Amitraz: Red Flags or Red Herrings?
A number of findings regarding the miticide amitraz (as well as the neonicotinoid insecticides) have come to my attention in recent months. The question is, are they red flags, or red herrings?
A POTENTIAL BOMBSHELLl
A Red Flag?
A couple of weeks ago a beekeeper emailed me a blog with explosive implications. It was written by Penn State entomologist Dr. David Biddinger for tree fruit growers, but may help us to connect the dots between beekeeper complaints of problems with agricultural insecticides (neonicotinoids specifically), beekeeper-applied amitraz, and colony and queen losses. He wrote:
The second special situation where spraying fungicides during bloom can cause problems is where the honey bee keepers are using the insecticide/miticide amitraz for control of varroa mites in the hive. Most tree fruit growers will remember amitraz as Mitac which was used heavily for pear psylla control in the past. This product was routinely used for synergizing organophosphate and pyrethroid insecticides in crops like cotton where key pests had developed resistance, because it shut down the enzymes insects used to detoxify pesticides. This raises concerns about amitraz being used to treat mites in honey bee hives. While it may be effective in controlling varroa mites now that they have quickly developed resistance to the organophosphate coumaphos and the pyrethroid fluvalinate, adding this synergist to a hive basically shuts off a bee’s immune system to pretty much any pesticide with which it later comes into contact.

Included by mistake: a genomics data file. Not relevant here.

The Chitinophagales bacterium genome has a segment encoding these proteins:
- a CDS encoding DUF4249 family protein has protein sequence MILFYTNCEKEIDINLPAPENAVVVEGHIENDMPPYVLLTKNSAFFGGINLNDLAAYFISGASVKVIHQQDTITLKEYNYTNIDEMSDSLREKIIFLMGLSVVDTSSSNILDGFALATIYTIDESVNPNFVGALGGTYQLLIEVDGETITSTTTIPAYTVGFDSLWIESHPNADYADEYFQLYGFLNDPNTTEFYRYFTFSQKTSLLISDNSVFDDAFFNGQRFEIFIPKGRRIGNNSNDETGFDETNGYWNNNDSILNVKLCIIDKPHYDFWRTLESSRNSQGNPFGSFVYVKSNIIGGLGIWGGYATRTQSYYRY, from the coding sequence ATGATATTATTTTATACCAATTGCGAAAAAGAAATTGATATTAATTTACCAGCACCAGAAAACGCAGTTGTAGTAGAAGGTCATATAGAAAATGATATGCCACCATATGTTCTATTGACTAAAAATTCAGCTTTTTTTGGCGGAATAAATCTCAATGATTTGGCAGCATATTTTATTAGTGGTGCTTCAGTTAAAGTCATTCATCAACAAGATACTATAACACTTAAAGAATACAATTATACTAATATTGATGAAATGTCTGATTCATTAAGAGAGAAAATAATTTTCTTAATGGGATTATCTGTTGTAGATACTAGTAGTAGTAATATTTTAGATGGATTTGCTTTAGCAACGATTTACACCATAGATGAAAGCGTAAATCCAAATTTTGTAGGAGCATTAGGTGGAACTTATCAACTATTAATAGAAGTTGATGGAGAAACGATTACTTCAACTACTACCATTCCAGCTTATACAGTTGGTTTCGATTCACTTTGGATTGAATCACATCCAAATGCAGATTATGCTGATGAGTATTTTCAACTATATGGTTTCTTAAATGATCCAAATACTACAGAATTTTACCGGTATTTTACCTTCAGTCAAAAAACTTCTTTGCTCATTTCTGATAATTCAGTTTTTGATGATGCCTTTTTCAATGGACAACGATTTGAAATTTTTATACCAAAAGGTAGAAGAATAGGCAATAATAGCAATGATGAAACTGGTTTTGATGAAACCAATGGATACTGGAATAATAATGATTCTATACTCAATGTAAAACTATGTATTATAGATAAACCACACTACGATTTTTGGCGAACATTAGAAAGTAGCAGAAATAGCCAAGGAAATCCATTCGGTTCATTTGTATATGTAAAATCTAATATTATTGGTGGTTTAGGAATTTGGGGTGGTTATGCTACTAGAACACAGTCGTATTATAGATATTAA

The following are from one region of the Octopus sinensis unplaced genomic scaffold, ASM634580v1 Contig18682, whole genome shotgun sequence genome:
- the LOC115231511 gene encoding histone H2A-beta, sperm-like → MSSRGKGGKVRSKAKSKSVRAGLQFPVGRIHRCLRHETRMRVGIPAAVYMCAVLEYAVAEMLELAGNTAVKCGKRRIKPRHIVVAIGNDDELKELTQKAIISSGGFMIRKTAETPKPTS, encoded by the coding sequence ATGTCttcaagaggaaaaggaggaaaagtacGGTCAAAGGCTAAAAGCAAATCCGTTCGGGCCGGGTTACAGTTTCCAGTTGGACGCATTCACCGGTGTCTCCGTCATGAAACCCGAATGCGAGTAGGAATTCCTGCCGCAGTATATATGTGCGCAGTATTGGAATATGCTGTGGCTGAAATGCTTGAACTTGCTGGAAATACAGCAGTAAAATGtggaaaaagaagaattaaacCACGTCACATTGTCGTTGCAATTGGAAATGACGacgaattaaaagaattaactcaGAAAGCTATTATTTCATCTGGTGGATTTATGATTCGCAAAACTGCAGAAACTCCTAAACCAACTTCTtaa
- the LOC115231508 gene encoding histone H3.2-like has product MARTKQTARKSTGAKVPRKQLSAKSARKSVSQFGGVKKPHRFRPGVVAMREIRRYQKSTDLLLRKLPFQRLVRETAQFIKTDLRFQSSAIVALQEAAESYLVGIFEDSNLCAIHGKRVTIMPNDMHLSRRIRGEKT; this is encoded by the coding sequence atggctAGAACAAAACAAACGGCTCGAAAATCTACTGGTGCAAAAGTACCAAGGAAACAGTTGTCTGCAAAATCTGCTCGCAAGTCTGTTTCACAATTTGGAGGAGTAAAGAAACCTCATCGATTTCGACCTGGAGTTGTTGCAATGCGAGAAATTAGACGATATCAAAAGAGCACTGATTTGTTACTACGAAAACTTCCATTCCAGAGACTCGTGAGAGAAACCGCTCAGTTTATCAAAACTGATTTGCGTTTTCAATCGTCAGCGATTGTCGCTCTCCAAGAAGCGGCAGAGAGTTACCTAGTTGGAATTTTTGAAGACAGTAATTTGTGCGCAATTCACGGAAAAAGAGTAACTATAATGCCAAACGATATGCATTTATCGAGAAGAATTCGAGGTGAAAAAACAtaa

Oh…my…gosh! Go ahead and read it again! Have beekeepers inadvertently been synergizing (multiplying) the negative effects of miticide residues and agricultural chemicals in hives by their applications of amitraz?
Note: This article is a condensed version of a much more detailed article available at my website.
IN DEFENSE OF AMITRAZ
Or a Red Herring?
Let me assure you, despite its faults, I am not writing this article to trash amitraz; indeed, I encouraged the manufacturer of Apivar® to bring that excellent product to market. In defense of amitraz, let me make perfectly clear that I know of a great many beekeepers who would likely not be in business today were it not for amitraz. And many of them have not suffered from exaggerated colony loss; indeed, some of them are major almond pollinators, as well as being suppliers of queens and packages to the rest of the industry. Based upon that on-the-ground evidence, one might be tempted to let amitraz off the hook, but upon closer look, the story grows more complex.